Adam Scott was known to play a prank or two in his youth

OLD habits are hard to break – especially when you’re Adam Scott.

The 32-year-old with movie star good looks is rightly Australia’s pin-up boy after winning the US Masters, but when he attended Kooralbyn International School in the late 1990s he wasn’t shown any special favours, according to former classmate Henry Epstein.

Scott, like most teenagers, didn’t mind playing the odd prank or attempt something unusual.

Epstein, a professional golfer and trick shot artist, remembers Scott as an extremely talented golfer who didn’t mind having a go.

Charlie Earp once told Scott he needed to “get some mongrel in him” and he showed that with his “Come on, Aussie” roar at Augusta.

Attending Kooralbyn’s renowned golf program, Scott showed he had plenty of courage.

“I was a year above him so I was his dorm senior,” said Epstein, who plies his trade on the Australasian Tour.

“Adam was the most talented golfer, but when he got in trouble he was on dorm duties just the same as all the other boys.

“Back then, Adam definitely had a lot of guts,” Epstein said.

“There was an incident when he tried to hit a seven-degree driver off a tee on a thong in the middle of the junior boys’ (accommodation) house.

“He was trying to get the ball up over the concrete and through the glass sliding doors.”

Was he successful?

“Let’s just say the golf ball bounced around the room a few times and no windows were broken or damage done,” Epstein recalled.

“To have the guts to even attempt that was quite amazing.”

Recently former Queensland Bulls cricketer Aaron Nye, who became friends with Scott while at Kooralbyn, told of a prank played on him while caddying for Scott in the 2005 Masters par-3 event.

Scott filled the golf bag with practice golf balls making it extraordinarily heavy.

“He stitched me up,” Nye told Gold Coast reporter Jeremy Pierce. “When I said ‘I don’t know how caddies carry such heavy bags’, he looked at me with that cheeky laugh and said, ‘you’ll be right’.”

The nice thing about Scott is he hasn’t allowed fame and fortune to go to his head.

He is the same extraordinarily talented, well-mannered, easy-going and respectful person he was at school, which is a credit to his parents Phil and Pam.

“The guy I went to school with is the same guy I see now which is great and quite amazing,” Epstein said.

“He still has the same fantastic swing – the only difference is he has bulked up. He swung the club beautifully back then and he still does now.

“When Adam first arrived at Kooralbyn I had a game with him and head coach Peter Claughton.

“The difference between us was he hit 18 greens and had 72 and I hit about seven greens in regulation and shot 71.

“I couldn’t believe he hit 18 out of 18 greens at Kooralbyn.

“It is one of those amazing things that even from that age (16 or 17) he was that good and that solid,” said Epstein, who was rapt when Scott won the Masters.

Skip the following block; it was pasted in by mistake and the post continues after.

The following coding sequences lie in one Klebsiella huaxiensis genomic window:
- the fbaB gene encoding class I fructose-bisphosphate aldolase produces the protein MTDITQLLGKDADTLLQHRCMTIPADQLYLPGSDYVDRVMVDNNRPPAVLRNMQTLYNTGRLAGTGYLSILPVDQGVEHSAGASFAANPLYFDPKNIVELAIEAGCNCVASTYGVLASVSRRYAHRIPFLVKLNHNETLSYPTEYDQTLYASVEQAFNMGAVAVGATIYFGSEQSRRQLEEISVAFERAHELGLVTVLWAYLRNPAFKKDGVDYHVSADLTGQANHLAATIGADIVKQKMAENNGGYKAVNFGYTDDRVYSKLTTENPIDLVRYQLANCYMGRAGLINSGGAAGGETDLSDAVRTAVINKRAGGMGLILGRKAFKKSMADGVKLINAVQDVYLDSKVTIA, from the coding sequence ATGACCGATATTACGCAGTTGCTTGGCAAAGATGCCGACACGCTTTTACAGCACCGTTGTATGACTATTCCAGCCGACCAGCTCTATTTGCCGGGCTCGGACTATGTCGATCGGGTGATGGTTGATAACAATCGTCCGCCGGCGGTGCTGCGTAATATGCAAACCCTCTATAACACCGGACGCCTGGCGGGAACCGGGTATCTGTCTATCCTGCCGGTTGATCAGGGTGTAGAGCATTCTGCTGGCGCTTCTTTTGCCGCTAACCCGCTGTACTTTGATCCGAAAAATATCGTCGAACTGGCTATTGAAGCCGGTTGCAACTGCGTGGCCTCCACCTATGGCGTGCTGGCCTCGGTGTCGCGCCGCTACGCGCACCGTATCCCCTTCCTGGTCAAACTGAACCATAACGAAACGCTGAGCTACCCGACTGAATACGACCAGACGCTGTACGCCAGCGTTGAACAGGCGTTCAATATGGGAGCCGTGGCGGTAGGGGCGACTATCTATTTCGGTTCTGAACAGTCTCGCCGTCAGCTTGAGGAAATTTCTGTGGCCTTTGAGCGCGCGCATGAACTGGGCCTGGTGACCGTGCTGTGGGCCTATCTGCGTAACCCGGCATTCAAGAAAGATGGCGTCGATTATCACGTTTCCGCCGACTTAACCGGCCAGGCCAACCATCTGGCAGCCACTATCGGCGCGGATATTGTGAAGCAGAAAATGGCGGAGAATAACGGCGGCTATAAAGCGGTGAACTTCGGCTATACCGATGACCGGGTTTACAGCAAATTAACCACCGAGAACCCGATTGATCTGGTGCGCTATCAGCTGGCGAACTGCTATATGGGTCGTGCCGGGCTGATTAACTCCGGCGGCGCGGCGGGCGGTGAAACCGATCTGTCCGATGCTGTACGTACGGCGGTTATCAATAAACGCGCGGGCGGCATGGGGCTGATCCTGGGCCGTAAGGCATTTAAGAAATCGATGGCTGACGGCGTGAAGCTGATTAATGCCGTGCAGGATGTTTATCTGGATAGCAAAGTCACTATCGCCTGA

“I thought his win was unbelievable and to be the first Aussie to do it was fantastic.  I was so proud of him.”

Epstein wasn’t the only person impressed with Scott at a young age.

When Scott turned pro in 2000, he immediately caught the attention of Greg Norman and two-time US Masters winner Jose Maria Olazabal.

“I played with Adam (Scott) and he just blew my mind away,” Norman said at the time. “He launches it as far as Tiger, hits it as straight as Tiger and putts as good as Tiger.”

In 2001, Olazabal tipped Scott as a player who would one day don the green jacket.

“He has the game, the length off the tee and is a very good chipper and that should help him at Augusta,” the Spaniard said.

Scott grew up idolising the Shark and now he is a hero to thousands of junior golfers.

He is the perfect role model and someone any parent would want their child to idolise.

Meanwhile, Epstein is getting on with his career contesting tournaments, performing magic and demonstrating his trick shots.

“Today I did some close-up magic and after the tournament we are doing a flaming trick shot show juggling flaming golf balls and hitting some flaming clubs,” Epstein said from Blackwater in Central Queensland.


About David Newbery

Chief writer David Newbery has been living, breathing and writing and editing golf for more than 30 years. His extensive knowledge of the game comes from covering golf around the world. Hired by Inside Golf in 2009, David previously worked as the editor of The Golfer for 25 years and before that worked for numerous daily newspapers in Australia and overseas. The Brisbane-based journalist describes his golf game as “a work in progress”, but has had the privilege of playing golf with some of the game’s best players including nine-time major winner Gary Player. David enjoys travelling, reading, music, photography and spending time with family and friends – on and off the golf course.


View all Posts Visit Website

Related Posts

Comment via Facebook

Leave a Reply

Your email address will not be published.